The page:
From Print to Posts
Journalism and mass communication students are taught early on that social media and digital mediums are a cornerstone for journalistic content today. Their professors show them how to tailor a story specifically for an online audience and that having a large online presence is key to being a good journalist.
This “online presence” is a relatively new idea, only possible when the web was widely available roughly 20 years ago. In the short time the internet has been alive, it has shaped our culture as we know it and made print culture a thing of the past.
Professor Emeritus Kenneth Starck, SJMC director for 17 years between 1975 and 1996, headed the school’s curriculum before, during, and after the initial digital boom.
“I knew that digital journalism was going to take off,” Starck said, “just not as quickly as it did.” For Starck, this meant the School of Journalism would have to start steering the curriculum in the digital direction. He remembers the day the school changed its name to include mass communications.
“We had to change the name to encompass what was happening.” Starck said. “It was no longer just a school of journalistic writing. We had to show students how to communicate on a grand scale.”
In 2017, the foundation for SJMC students is still the same. Students need to be able to write well and understand journalism law and ethics. The digital aspect however, is now a necessity. Associate Professor David Dowling, director of undergraduate studies, teaches multiple classes on media and digital studies.
“News is a global medium now,” Dowling said. “Even if a story is in a small local newspaper, it can be reached in an instant anywhere in the world.” The curriculum now is dedicated not only to teaching students about digital media, but how and why that digital media works.
“Our students leave here with the tools, knowledge, and ethics to go out into the world and be amazing storytellers on all platforms,” Dowling said. “It makes me happy to know that I am a part of that.”
The Digital and Gaming Culture
Dowling’s course, “Digital and Gaming Culture,” takes a headfirst approach to studying how the digital culture became the phenomena it is today. It explores everything from the rise of YouTube stars to how a once “socially awkward” activity like video gaming has become a means for social interaction around the world.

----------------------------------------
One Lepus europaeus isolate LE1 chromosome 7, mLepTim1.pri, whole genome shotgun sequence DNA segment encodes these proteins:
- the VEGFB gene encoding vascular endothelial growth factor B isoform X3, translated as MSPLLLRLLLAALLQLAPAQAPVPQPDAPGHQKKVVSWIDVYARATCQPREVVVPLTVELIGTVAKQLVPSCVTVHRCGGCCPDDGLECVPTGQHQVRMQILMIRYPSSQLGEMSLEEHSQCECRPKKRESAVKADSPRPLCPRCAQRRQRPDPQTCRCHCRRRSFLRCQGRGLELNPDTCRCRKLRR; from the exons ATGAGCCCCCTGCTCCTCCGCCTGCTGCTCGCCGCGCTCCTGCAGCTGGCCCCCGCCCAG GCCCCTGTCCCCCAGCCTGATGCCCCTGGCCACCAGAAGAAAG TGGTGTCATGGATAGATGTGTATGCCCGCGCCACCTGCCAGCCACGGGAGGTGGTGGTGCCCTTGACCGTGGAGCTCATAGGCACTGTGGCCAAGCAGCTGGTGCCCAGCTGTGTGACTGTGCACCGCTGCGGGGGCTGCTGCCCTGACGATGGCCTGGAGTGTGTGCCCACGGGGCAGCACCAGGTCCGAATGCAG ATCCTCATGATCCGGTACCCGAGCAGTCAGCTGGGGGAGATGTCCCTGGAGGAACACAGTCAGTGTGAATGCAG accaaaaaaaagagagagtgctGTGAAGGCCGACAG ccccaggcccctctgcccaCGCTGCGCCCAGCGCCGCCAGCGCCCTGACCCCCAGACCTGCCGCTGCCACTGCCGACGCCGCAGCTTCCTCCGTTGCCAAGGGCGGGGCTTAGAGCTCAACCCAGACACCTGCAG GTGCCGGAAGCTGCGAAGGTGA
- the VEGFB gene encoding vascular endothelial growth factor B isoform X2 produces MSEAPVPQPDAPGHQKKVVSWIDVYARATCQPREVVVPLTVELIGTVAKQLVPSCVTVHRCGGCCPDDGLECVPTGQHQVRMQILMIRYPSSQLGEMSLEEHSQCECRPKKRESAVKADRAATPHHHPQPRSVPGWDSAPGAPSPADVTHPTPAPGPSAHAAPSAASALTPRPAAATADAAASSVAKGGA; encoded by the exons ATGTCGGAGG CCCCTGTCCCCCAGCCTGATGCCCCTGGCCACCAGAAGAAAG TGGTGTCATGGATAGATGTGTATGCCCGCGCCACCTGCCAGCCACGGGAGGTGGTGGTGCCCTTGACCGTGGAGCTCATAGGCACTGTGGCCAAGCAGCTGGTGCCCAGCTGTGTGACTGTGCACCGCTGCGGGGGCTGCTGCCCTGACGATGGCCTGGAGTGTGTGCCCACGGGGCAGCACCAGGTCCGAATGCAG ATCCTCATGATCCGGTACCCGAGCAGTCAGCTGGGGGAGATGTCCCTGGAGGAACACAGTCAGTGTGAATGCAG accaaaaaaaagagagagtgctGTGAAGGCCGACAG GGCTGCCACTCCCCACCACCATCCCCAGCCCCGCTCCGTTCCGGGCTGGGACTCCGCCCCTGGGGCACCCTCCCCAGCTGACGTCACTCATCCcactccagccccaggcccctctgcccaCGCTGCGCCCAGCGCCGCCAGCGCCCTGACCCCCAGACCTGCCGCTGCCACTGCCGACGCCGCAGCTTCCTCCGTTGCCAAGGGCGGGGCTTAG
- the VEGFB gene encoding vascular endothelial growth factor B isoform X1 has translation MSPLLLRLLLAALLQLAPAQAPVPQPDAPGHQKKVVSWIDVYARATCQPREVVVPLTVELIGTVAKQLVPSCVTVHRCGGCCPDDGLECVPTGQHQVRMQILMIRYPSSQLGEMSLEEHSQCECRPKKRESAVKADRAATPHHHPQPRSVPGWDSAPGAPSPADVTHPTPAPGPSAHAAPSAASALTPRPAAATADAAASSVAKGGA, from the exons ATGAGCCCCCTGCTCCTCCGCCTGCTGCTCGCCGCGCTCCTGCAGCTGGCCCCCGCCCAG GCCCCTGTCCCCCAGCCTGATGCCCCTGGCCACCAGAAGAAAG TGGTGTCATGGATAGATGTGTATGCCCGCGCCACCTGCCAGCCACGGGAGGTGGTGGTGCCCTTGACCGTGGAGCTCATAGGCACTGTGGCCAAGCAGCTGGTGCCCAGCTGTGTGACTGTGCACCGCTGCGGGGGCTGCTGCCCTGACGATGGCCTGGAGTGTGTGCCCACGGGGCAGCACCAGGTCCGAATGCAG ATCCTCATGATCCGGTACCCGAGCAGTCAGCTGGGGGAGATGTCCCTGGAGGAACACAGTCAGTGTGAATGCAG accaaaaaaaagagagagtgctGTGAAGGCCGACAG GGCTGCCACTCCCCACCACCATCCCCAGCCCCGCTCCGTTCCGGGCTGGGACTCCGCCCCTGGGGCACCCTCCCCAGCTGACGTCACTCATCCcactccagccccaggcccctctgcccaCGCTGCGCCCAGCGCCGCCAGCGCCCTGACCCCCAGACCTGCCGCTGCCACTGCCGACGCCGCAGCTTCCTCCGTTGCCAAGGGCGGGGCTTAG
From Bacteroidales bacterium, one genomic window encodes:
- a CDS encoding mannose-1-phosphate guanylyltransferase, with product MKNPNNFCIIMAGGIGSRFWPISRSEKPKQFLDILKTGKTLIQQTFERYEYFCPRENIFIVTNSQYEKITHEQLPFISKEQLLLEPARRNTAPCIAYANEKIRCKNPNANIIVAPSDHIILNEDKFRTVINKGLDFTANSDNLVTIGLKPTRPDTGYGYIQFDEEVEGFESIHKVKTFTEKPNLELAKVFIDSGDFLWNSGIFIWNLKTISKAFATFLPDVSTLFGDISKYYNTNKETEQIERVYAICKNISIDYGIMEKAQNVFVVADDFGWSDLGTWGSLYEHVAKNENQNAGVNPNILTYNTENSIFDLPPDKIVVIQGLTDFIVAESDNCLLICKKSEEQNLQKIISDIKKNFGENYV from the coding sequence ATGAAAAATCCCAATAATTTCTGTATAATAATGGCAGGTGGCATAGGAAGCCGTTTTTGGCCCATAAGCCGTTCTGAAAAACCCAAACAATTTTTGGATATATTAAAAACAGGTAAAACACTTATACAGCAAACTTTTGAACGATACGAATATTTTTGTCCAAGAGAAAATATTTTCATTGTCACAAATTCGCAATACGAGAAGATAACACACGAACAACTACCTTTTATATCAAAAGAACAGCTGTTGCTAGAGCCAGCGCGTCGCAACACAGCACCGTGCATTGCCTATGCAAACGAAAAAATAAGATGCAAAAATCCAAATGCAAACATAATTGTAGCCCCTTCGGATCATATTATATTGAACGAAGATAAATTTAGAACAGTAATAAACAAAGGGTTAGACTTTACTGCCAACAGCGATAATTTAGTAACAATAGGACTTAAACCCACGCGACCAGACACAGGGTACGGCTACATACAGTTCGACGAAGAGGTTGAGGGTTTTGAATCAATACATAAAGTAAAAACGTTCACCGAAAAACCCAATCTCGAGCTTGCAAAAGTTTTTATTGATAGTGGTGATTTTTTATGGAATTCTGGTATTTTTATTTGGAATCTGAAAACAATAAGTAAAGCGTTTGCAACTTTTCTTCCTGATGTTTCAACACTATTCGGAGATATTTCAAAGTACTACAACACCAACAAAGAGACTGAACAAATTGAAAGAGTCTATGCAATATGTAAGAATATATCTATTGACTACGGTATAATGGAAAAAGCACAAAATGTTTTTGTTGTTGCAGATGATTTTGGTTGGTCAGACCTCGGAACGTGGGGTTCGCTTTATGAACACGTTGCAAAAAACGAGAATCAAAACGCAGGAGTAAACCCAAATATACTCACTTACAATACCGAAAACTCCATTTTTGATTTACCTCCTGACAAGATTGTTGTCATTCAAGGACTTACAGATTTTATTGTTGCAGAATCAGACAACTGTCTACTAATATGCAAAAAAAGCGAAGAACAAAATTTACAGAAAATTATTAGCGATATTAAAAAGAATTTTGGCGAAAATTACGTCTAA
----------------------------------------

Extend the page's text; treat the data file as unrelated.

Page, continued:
The digital age gives way to new mediums frequently, and everyone is racing to get that digital audience first. With the countless ways of communicating in the palm of our hands, the age J brings a whole new style of journalism that tailors to audiences reading on their digital devices. This is where Dowling’s class comes in: He takes his students on a journey through the digital culture that we know today—or think we know.
“If you don’t understand the gaming community, you don’t understand the dominant community online,” Dowling said.
The class takes an in-depth look at how online audiences work, and he teaches the techniques to better reach these audiences. The class also studies the most dominant online community, video gaming culture.
“If you don’t understand the gaming community, you don’t understand the dominant community online,” Dowling said. “It is important to know the medium of gaming because of its presence on the web. This audience knows the online world better than anyone.”
Video gaming is not the only type of gaming examined in the course. The class also takes in to account reality TV gameshows like “Survivor” and “The Apprentice.” “As human beings, we have a fascination with gaming culture,” Dowling said. “It’s no surprise that something like video gaming has taken on such a huge audience online.”
Since the digital revolution started, it has not slowed down. We have access to a world of information at our fingertips. The internet has made communicating both easier and more difficult at the same time. New challenges online will emerge, and it is important that students better understand the online world and use it to their advantage.